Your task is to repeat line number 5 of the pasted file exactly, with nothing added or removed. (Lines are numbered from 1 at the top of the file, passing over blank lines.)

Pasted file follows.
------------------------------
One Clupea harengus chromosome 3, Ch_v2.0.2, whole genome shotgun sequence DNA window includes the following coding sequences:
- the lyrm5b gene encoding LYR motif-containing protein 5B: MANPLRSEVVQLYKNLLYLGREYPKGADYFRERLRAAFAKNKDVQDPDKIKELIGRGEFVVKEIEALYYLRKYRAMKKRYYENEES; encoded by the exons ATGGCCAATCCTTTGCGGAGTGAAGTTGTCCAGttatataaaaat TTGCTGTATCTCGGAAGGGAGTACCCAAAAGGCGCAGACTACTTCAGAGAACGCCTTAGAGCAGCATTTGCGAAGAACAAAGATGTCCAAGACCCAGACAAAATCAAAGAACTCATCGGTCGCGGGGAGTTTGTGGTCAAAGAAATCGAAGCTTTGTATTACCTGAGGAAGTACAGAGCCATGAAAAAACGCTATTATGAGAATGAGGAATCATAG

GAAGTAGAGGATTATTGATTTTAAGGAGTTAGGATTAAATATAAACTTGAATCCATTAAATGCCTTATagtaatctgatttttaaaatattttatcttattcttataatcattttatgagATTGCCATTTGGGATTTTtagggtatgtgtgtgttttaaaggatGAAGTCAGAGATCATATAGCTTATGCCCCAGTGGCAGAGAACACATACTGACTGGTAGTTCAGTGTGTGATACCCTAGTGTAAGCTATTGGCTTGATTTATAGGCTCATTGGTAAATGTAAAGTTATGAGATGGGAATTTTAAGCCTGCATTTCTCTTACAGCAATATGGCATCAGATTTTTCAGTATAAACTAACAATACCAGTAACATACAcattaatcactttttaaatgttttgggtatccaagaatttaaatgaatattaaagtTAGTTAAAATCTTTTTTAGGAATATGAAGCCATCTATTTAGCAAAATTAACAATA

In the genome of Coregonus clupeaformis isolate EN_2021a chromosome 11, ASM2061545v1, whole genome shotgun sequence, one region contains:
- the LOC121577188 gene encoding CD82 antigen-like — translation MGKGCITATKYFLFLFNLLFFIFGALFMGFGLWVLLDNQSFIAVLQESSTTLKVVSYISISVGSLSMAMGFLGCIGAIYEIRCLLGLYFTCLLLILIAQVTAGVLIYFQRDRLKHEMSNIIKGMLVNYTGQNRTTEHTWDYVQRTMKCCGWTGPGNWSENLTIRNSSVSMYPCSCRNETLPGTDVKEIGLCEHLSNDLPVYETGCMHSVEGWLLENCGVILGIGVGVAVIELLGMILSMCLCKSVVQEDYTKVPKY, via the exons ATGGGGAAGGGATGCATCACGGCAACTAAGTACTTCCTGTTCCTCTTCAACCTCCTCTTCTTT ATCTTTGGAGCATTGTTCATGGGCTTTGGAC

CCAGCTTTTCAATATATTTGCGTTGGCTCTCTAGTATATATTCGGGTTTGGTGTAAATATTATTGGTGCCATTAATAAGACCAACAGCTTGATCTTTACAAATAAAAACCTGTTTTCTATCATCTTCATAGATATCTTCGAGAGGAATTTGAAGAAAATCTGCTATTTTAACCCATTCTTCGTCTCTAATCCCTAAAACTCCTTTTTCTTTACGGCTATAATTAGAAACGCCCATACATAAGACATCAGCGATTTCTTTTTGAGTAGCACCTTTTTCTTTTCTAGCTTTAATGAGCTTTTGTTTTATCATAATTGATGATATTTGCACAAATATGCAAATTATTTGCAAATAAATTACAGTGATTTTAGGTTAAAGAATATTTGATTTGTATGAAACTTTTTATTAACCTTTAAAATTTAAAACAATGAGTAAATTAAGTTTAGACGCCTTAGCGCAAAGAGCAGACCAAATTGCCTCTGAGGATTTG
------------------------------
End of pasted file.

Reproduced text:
- the LOC121577188 gene encoding CD82 antigen-like — translation MGKGCITATKYFLFLFNLLFFIFGALFMGFGLWVLLDNQSFIAVLQESSTTLKVVSYISISVGSLSMAMGFLGCIGAIYEIRCLLGLYFTCLLLILIAQVTAGVLIYFQRDRLKHEMSNIIKGMLVNYTGQNRTTEHTWDYVQRTMKCCGWTGPGNWSENLTIRNSSVSMYPCSCRNETLPGTDVKEIGLCEHLSNDLPVYETGCMHSVEGWLLENCGVILGIGVGVAVIELLGMILSMCLCKSVVQEDYTKVPKY, via the exons ATGGGGAAGGGATGCATCACGGCAACTAAGTACTTCCTGTTCCTCTTCAACCTCCTCTTCTTT ATCTTTGGAGCATTGTTCATGGGCTTTGGAC